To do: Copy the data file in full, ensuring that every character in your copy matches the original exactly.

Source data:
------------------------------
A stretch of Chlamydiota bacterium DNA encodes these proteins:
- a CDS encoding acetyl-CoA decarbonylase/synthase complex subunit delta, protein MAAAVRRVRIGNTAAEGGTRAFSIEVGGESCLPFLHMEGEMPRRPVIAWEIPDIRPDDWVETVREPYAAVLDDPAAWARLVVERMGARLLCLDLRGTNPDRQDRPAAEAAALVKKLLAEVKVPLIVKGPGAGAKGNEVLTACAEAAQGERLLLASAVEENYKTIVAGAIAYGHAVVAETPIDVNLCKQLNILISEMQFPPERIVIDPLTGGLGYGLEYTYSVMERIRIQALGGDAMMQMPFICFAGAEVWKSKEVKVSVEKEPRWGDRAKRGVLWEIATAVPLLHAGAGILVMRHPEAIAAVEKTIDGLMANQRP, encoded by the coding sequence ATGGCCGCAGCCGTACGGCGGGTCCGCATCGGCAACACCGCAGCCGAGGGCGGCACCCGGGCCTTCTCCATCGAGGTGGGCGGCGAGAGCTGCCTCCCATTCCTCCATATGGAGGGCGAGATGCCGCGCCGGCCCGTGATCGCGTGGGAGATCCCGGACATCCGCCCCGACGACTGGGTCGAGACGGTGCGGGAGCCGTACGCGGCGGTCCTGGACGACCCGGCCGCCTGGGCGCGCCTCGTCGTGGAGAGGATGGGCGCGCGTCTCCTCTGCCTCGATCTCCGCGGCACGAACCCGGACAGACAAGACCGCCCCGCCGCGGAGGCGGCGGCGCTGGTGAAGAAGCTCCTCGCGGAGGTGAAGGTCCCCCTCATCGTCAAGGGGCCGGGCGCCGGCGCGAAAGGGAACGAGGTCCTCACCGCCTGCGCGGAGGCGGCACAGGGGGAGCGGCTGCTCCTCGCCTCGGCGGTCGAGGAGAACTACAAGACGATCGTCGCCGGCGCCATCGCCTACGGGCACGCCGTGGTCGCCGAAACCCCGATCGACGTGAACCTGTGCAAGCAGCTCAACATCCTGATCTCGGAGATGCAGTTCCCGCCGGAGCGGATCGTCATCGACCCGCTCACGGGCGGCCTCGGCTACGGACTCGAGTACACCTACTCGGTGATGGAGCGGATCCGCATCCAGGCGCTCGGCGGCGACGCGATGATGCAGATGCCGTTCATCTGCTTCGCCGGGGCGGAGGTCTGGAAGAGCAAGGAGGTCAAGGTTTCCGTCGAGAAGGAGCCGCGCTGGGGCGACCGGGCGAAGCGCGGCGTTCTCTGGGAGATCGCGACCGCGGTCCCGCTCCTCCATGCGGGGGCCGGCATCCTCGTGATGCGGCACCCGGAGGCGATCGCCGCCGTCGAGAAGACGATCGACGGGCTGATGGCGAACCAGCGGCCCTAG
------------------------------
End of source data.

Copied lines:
A stretch of Chlamydiota bacterium DNA encodes these proteins:
- a CDS encoding acetyl-CoA decarbonylase/synthase complex subunit delta, protein MAAAVRRVRIGNTAAEGGTRAFSIEVGGESCLPFLHMEGEMPRRPVIAWEIPDIRPDDWVETVREPYAAVLDDPAAWARLVVERMGARLLCLDLRGTNPDRQDRPAAEAAALVKKLLAEVKVPLIVKGPGAGAKGNEVLTACAEAAQGERLLLASAVEENYKTIVAGAIAYGHAVVAETPIDVNLCKQLNILISEMQFPPERIVIDPLTGGLGYGLEYTYSVMERIRIQALGGDAMMQMPFICFAGAEVWKSKEVKVSVEKEPRWGDRAKRGVLWEIATAVPLLHAGAGILVMRHPEAIAAVEKTIDGLMANQRP, encoded by the coding sequence ATGGCCGCAGCCGTACGGCGGGTCCGCATCGGCAACACCGCAGCCGAGGGCGGCACCCGGGCCTTCTCCATCGAGGTGGGCGGCGAGAGCTGCCTCCCATTCCTCCATATGGAGGGCGAGATGCCGCGCCGGCCCGTGATCGCGTGGGAGATCCCGGACATCCGCCCCGACGACTGGGTCGAGACGGTGCGGGAGCCGTACGCGGCGGTCCTGGACGACCCGGCCGCCTGGGCGCGCCTCGTCGTGGAGAGGATGGGCGCGCGTCTCCTCTGCCTCGATCTCCGCGGCACGAACCCGGACAGACAAGACCGCCCCGCCGCGGAGGCGGCGGCGCTGGTGAAGAAGCTCCTCGCGGAGGTGAAGGTCCCCCTCATCGTCAAGGGGCCGGGCGCCGGCGCGAAAGGGAACGAGGTCCTCACCGCCTGCGCGGAGGCGGCACAGGGGGAGCGGCTGCTCCTCGCCTCGGCGGTCGAGGAGAACTACAAGACGATCGTCGCCGGCGCCATCGCCTACGGGCACGCCGTGGTCGCCGAAACCCCGATCGACGTGAACCTGTGCAAGCAGCTCAACATCCTGATCTCGGAGATGCAGTTCCCGCCGGAGCGGATCGTCATCGACCCGCTCACGGGCGGCCTCGGCTACGGACTCGAGTACACCTACTCGGTGATGGAGCGGATCCGCATCCAGGCGCTCGGCGGCGACGCGATGATGCAGATGCCGTTCATCTGCTTCGCCGGGGCGGAGGTCTGGAAGAGCAAGGAGGTCAAGGTTTCCGTCGAGAAGGAGCCGCGCTGGGGCGACCGGGCGAAGCGCGGCGTTCTCTGGGAGATCGCGACCGCGGTCCCGCTCCTCCATGCGGGGGCCGGCATCCTCGTGATGCGGCACCCGGAGGCGATCGCCGCCGTCGAGAAGACGATCGACGGGCTGATGGCGAACCAGCGGCCCTAG